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Finally here’s someone who knows his stuff, saying what we’ve thought all along. This guy can clearly fly a plane, is anyone going to be stupid enough to say he doesn’t know what he’s talking about?


It depends how much Boeing pays someone to come out and counter the argument.


Highly disagree. Sully is pushing his own agenda. Also on the eve of the Southwest lawsuit? Give me a break.

Kenneth O Hanlon

Sully was an Airbus pilot not a Boeing pilot


Well, it’s a little silly to just use a pre-history of poor maintenance as an excuse including poor airman ship as an attempt to absolve Boeing from all guilt. The fact that Langewiesche seems to forget is that in the case of the first crash, the pilots were entirely unaware of the very existence of MCAS, as were all other pilots at the time, who flew the 737 MAX. The intervention by and the force of MCAS was did not entirely manifest itself as a horizontal stabilizer runaway so using that as a basis is pretty pathetic. At the second… Read more »


Having read the JATR Report, I think the issue is much bigger, not only in terms of design flaws and certification process issues. The whole culture of ‘less state (regulation) is better, (our) companies are capable of self-regulating’ can now be put into question. This drive to undo responsible gouvernement rules and regulations, and to withdraw fom national and international organisations (or reduce participation), to the greater benefit of the ‘private’ industry (capital=money+greed) is not only morally wrong, it is malicious. Boeing and the FAA have become siamese twins that cannot be separated. But if you read the JATR report… Read more »


If the MCAS had been well designed, would we be talking about an accident today? No.

Period. No more questions.


Really? How about, “If the Lion Air pilots who flew the plane the day before were flying that day too, we wouldn’t be talking about an accident today.” Or how about, “If the Ethiopian crew has throttled back, we wouldn’t be talking about an accident today.” There are countless factors that contributed to both accidents. Langewiesche focuses on the pilots’ actions and the airlines’ safety, training and maintenance cultures. He doesn’t absolve Boeing. Read the article. Langewiesche had his opinion, Sully has his. I bet the reports show they’re both right. But some of these comments (and this original post… Read more »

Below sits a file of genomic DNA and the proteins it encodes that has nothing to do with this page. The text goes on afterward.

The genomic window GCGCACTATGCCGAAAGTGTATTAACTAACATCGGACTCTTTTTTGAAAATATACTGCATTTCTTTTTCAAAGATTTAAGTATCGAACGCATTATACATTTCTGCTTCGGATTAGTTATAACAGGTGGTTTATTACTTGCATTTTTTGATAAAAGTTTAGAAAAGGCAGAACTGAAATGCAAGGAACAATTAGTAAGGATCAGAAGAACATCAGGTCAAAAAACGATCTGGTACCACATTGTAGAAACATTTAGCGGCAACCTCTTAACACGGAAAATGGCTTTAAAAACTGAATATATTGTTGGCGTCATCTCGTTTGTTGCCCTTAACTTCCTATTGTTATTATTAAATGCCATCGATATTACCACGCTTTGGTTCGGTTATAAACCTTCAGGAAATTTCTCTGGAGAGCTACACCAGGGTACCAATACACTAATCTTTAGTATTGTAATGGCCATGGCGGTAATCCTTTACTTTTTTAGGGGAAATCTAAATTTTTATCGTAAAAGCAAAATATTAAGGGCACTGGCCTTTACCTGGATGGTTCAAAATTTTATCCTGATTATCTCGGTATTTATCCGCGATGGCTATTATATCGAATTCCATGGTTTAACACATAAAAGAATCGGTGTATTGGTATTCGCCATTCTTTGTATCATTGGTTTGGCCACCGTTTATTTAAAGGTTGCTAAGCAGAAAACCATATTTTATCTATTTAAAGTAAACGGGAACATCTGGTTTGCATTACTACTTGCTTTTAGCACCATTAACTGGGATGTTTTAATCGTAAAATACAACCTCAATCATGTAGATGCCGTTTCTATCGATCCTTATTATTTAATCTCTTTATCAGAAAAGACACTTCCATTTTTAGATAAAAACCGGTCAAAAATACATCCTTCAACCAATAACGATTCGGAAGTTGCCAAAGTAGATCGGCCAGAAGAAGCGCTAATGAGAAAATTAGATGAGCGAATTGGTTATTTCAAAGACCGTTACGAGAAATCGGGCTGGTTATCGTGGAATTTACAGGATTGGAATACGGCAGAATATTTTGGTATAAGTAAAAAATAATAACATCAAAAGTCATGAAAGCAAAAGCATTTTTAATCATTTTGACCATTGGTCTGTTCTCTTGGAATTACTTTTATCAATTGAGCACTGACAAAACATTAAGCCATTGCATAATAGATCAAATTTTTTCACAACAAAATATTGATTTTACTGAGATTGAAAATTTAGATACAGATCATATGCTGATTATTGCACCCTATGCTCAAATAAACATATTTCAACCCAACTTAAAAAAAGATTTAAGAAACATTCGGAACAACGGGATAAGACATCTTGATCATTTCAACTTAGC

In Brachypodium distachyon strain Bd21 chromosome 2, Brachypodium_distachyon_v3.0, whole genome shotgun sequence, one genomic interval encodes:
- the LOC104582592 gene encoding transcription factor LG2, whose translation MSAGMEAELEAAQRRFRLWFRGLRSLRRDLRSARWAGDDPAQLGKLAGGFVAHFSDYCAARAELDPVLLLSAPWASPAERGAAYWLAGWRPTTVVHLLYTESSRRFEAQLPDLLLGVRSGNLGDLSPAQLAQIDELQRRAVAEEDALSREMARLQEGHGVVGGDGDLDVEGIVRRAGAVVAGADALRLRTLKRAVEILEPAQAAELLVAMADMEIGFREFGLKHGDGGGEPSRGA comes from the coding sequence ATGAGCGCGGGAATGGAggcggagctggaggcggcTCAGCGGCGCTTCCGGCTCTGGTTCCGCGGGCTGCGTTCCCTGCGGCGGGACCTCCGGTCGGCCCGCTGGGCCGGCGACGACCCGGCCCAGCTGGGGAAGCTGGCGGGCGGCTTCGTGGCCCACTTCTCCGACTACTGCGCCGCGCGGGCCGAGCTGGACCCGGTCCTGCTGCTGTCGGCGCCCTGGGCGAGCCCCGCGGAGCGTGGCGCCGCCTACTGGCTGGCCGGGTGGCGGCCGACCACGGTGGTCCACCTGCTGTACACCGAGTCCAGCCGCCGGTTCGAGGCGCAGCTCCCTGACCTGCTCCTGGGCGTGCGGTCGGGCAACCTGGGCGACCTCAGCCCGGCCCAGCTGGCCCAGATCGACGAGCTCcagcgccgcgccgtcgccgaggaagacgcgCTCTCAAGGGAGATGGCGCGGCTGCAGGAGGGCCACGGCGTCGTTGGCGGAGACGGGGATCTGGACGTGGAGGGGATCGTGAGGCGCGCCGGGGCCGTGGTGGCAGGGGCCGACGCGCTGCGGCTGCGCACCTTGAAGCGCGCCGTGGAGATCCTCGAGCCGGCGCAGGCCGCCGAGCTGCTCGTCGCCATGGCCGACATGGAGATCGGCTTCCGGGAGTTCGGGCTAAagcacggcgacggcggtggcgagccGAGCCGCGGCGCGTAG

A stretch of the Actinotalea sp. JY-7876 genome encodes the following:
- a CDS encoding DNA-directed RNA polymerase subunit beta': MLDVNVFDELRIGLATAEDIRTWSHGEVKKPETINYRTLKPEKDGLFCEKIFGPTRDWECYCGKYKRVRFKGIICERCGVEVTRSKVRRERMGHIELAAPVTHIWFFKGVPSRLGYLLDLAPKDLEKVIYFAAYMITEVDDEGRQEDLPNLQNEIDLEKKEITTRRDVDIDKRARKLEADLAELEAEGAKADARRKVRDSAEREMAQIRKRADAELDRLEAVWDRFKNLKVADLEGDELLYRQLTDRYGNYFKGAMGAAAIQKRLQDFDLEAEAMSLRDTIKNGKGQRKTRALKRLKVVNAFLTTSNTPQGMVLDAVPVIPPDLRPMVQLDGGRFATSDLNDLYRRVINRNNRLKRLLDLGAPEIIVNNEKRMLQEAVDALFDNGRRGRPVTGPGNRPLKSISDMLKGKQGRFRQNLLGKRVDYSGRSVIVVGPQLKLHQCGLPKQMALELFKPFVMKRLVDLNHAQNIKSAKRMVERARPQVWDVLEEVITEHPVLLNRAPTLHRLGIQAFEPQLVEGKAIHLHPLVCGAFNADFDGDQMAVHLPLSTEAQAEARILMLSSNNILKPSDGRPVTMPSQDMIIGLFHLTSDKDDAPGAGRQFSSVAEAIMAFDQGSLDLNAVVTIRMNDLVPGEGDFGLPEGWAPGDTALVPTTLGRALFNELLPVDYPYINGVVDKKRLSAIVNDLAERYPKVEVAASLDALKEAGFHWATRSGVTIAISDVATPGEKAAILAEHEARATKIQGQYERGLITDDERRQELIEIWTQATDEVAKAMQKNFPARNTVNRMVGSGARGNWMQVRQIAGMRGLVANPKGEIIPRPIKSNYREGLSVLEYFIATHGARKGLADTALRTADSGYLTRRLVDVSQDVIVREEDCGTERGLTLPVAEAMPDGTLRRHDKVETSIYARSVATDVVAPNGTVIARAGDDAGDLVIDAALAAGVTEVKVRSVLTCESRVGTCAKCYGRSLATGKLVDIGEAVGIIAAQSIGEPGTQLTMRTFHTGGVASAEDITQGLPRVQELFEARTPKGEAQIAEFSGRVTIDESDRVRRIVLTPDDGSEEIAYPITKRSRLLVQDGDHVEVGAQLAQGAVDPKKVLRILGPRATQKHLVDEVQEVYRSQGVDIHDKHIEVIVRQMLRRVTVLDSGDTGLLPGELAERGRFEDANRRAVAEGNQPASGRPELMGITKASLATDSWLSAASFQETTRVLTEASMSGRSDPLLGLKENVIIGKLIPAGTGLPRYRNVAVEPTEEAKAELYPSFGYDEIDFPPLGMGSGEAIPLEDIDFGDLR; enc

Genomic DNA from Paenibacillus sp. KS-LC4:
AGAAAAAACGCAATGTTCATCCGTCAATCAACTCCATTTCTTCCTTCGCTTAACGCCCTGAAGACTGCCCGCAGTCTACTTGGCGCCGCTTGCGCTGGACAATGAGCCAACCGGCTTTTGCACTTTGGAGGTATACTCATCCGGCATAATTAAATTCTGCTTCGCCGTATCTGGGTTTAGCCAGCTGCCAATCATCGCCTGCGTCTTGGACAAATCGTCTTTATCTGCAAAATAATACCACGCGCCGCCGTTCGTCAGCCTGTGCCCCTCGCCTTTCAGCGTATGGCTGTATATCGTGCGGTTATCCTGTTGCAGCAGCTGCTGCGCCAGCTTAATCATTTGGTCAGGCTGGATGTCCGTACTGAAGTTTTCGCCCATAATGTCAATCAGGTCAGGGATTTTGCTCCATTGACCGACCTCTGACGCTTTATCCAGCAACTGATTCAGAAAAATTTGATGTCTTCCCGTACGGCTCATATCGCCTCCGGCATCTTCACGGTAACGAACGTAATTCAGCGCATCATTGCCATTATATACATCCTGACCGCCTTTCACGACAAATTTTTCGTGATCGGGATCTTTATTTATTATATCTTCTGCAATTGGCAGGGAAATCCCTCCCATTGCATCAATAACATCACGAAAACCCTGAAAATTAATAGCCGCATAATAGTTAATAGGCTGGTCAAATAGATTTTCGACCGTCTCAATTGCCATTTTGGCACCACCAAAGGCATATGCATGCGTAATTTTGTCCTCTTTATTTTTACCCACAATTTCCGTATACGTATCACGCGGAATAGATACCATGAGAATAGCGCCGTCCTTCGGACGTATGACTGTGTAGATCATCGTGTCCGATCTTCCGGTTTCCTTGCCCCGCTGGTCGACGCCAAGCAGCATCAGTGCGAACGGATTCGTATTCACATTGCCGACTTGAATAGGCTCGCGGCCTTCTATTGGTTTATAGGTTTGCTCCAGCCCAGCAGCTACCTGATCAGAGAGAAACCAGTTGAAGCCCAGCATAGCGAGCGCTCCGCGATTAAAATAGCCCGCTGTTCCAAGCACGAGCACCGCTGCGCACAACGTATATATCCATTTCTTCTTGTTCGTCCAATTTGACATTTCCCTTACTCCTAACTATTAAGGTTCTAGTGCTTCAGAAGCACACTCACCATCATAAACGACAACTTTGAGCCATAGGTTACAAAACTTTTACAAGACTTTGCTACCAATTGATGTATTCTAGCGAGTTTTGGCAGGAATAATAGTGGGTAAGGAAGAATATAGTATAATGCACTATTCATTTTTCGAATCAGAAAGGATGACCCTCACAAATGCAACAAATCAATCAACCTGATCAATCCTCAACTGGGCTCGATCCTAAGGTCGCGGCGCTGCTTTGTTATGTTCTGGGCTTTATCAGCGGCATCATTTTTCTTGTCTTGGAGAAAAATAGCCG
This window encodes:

How about: If Boeing had told Lion Air that MCAS existed….oh, but then it’s be a different design and Boeing couldn’t have grandfathered in old crews and saved all that money they have to spend now…

Why Soitanly

Another Boeing apologist?

Why Soitanly

To the Boeing Company: The U.S. Supreme Court has ruled that corporations are people. Congress can impute to a corporation the commission of certain criminal offenses and subject it to criminal prosecution therefor. In actions for tort, a corporation may be held responsible for damages for the acts of its agent within the scope of his employment, even if done wantonly, recklessly or against the express orders of the principal. While corporations cannot commit some crimes, they can commit crimes which consist in purposely doing things prohibited by statute, and in such case they can be charged with knowledge of… Read more »

David Shotton

Does anyone know why they changed the engine positions on the wings, which caused the problem anyway?